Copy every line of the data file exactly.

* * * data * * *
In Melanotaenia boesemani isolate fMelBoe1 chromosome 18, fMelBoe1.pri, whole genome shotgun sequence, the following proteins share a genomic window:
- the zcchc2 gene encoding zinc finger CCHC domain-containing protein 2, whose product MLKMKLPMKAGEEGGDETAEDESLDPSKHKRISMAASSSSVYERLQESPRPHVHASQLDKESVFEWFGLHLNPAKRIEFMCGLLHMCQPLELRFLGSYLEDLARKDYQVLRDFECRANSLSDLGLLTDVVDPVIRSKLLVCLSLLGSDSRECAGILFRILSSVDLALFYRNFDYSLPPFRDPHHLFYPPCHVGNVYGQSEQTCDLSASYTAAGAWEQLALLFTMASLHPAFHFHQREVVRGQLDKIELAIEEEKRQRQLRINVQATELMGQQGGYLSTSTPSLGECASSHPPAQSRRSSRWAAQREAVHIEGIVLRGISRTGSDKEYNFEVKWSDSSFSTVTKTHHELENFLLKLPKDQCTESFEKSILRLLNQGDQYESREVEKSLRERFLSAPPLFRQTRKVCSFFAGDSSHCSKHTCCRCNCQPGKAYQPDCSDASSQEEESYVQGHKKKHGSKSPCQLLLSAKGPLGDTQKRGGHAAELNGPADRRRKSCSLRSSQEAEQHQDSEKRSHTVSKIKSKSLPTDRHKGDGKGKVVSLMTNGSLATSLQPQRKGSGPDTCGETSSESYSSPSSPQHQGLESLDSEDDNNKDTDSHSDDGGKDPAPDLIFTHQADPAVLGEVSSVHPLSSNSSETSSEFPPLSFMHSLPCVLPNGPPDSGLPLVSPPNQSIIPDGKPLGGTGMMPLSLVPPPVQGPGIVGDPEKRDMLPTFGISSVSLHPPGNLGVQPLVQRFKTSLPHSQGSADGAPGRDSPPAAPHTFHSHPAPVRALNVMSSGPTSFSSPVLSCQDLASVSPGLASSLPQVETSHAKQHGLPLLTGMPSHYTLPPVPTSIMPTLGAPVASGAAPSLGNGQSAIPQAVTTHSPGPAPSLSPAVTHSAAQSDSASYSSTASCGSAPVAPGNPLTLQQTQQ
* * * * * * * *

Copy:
In Melanotaenia boesemani isolate fMelBoe1 chromosome 18, fMelBoe1.pri, whole genome shotgun sequence, the following proteins share a genomic window:
- the zcchc2 gene encoding zinc finger CCHC domain-containing protein 2, whose product MLKMKLPMKAGEEGGDETAEDESLDPSKHKRISMAASSSSVYERLQESPRPHVHASQLDKESVFEWFGLHLNPAKRIEFMCGLLHMCQPLELRFLGSYLEDLARKDYQVLRDFECRANSLSDLGLLTDVVDPVIRSKLLVCLSLLGSDSRECAGILFRILSSVDLALFYRNFDYSLPPFRDPHHLFYPPCHVGNVYGQSEQTCDLSASYTAAGAWEQLALLFTMASLHPAFHFHQREVVRGQLDKIELAIEEEKRQRQLRINVQATELMGQQGGYLSTSTPSLGECASSHPPAQSRRSSRWAAQREAVHIEGIVLRGISRTGSDKEYNFEVKWSDSSFSTVTKTHHELENFLLKLPKDQCTESFEKSILRLLNQGDQYESREVEKSLRERFLSAPPLFRQTRKVCSFFAGDSSHCSKHTCCRCNCQPGKAYQPDCSDASSQEEESYVQGHKKKHGSKSPCQLLLSAKGPLGDTQKRGGHAAELNGPADRRRKSCSLRSSQEAEQHQDSEKRSHTVSKIKSKSLPTDRHKGDGKGKVVSLMTNGSLATSLQPQRKGSGPDTCGETSSESYSSPSSPQHQGLESLDSEDDNNKDTDSHSDDGGKDPAPDLIFTHQADPAVLGEVSSVHPLSSNSSETSSEFPPLSFMHSLPCVLPNGPPDSGLPLVSPPNQSIIPDGKPLGGTGMMPLSLVPPPVQGPGIVGDPEKRDMLPTFGISSVSLHPPGNLGVQPLVQRFKTSLPHSQGSADGAPGRDSPPAAPHTFHSHPAPVRALNVMSSGPTSFSSPVLSCQDLASVSPGLASSLPQVETSHAKQHGLPLLTGMPSHYTLPPVPTSIMPTLGAPVASGAAPSLGNGQSAIPQAVTTHSPGPAPSLSPAVTHSAAQSDSASYSSTASCGSAPVAPGNPLTLQQTQQ